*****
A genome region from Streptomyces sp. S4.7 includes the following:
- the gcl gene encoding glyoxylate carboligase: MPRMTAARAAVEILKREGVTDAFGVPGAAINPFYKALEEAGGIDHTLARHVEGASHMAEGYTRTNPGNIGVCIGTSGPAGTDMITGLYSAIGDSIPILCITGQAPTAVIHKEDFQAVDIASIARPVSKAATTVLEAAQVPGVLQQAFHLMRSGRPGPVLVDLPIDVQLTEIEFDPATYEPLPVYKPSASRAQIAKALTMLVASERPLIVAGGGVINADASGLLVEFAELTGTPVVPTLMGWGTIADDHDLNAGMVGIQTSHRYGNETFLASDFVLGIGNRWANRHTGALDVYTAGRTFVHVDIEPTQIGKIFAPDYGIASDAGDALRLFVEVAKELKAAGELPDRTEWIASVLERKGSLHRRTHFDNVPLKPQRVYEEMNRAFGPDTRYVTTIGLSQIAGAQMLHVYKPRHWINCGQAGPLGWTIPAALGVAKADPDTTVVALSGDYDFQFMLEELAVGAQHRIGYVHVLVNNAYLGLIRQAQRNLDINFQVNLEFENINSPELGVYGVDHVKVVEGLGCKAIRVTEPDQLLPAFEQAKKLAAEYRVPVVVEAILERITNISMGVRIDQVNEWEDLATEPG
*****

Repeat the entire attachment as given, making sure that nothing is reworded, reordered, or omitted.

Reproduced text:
A genome region from Streptomyces sp. S4.7 includes the following:
- the gcl gene encoding glyoxylate carboligase: MPRMTAARAAVEILKREGVTDAFGVPGAAINPFYKALEEAGGIDHTLARHVEGASHMAEGYTRTNPGNIGVCIGTSGPAGTDMITGLYSAIGDSIPILCITGQAPTAVIHKEDFQAVDIASIARPVSKAATTVLEAAQVPGVLQQAFHLMRSGRPGPVLVDLPIDVQLTEIEFDPATYEPLPVYKPSASRAQIAKALTMLVASERPLIVAGGGVINADASGLLVEFAELTGTPVVPTLMGWGTIADDHDLNAGMVGIQTSHRYGNETFLASDFVLGIGNRWANRHTGALDVYTAGRTFVHVDIEPTQIGKIFAPDYGIASDAGDALRLFVEVAKELKAAGELPDRTEWIASVLERKGSLHRRTHFDNVPLKPQRVYEEMNRAFGPDTRYVTTIGLSQIAGAQMLHVYKPRHWINCGQAGPLGWTIPAALGVAKADPDTTVVALSGDYDFQFMLEELAVGAQHRIGYVHVLVNNAYLGLIRQAQRNLDINFQVNLEFENINSPELGVYGVDHVKVVEGLGCKAIRVTEPDQLLPAFEQAKKLAAEYRVPVVVEAILERITNISMGVRIDQVNEWEDLATEPG